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Jeff Diercks, is an investapreneur and recovering CPA. He actively trades his own money and manages the assets of a select group of clients at InTrust Advisors, a Tampa, Florida based wealth management firm focused on trend following and price momentum strategies utilizing ETF securities. Mr.... More
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  • Dow 10,000: Time For Euphoria Or To Run For Cover 1 comment
    Oct 18, 2009 9:53 AM | about stocks: DIA


    Last week the Dow Jones Industrial Average passed the 10,000 mark for the second time on the way up.  The first time the market closed above 10,000 was in October 2008.  Wall Street celebrated with traders tossing commemorative caps and uncorking champagne.  This time around the feeling was much more like that of relief.

    According to Arthur Hogan, chief market analyst with Jeffries & Co. in Boston, "It's almost like an announcement that the bear market is over."  But is the bear market really over? 

    Obviously it's hard to argue with the type of run up the markets have seen since the March lows.  Is this the beginnings of a new bull market phase or purely a bear market bounce?  Truth be told, no one knows for sure, except God, and he's not talking.  So as investors, how should we be positioned?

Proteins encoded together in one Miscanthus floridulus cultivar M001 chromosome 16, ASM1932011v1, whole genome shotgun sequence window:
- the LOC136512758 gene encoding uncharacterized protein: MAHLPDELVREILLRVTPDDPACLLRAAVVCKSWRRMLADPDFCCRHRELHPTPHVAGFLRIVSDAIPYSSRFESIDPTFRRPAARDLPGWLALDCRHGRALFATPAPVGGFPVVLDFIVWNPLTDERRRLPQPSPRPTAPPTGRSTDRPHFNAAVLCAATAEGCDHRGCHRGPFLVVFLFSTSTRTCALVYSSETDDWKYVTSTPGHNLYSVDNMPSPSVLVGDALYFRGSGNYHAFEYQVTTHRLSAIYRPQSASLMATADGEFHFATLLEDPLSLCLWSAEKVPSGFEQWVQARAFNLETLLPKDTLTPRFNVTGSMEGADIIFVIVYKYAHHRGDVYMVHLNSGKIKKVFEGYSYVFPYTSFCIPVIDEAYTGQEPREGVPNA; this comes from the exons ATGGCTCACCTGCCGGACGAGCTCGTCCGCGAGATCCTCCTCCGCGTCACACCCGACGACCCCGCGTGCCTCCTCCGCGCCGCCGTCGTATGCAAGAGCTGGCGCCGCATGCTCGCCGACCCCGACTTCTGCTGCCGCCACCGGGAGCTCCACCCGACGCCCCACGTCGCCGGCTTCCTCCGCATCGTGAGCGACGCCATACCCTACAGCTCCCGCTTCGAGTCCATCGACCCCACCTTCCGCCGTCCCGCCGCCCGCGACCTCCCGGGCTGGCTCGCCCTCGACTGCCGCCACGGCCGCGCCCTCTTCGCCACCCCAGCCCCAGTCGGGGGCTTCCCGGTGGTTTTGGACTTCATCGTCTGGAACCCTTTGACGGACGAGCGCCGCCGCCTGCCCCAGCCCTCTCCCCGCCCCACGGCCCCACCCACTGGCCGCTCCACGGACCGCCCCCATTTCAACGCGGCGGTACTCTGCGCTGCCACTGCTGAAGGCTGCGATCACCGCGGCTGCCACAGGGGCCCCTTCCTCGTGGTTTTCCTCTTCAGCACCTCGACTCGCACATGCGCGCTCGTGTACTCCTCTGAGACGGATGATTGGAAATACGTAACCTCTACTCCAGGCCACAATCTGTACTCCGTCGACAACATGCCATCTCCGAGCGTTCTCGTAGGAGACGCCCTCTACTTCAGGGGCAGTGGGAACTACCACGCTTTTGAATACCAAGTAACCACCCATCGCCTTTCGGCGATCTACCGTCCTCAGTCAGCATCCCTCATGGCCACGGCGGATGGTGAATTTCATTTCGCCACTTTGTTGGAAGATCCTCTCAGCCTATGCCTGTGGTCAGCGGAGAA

The simple answer to this is to be skeptical, guarded, but realize that the market is a wild, untamed beast and if it wants to go up.....we must learn to accept it and participate.  As trend followers, we have learned to sit back and let the trend be our friend.  The current trend is up as one can plainly see.


    However a closer look also reveals some cracks in the market's armor that should cause investors to be guarded.  First, we really haven't had a sizeable correction in this market move.  A sizeable, normal correction is a 33-62% retracement of the move.  This speaks to the strength of this move.

    Second, technically price action is rising within what is called a "rising wedge."  This pattern is typically bearish and a break of this pattern should lead to a more sizeable retracement (33-62%) or possibly the end of this move.  See Dow graph below.

    Finally, most bear markets start with a strong inpulsive move down.  This is followed by a strong, upward retracement move and then finally a longer, recessionary move lower.  If this market holds true to historical form, we still have this latter down move to come.  Will it?  No one knows for sure, but if history tells us anything it's to have our guard up while still partying with the Dow 10,000 crowd.

    Stocks: DIA
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    Author’s reply » Please excuse the error...the retracement range should be 38-62%, not 32-62%.
    19 Oct 2009, 08:17 AM Reply Like
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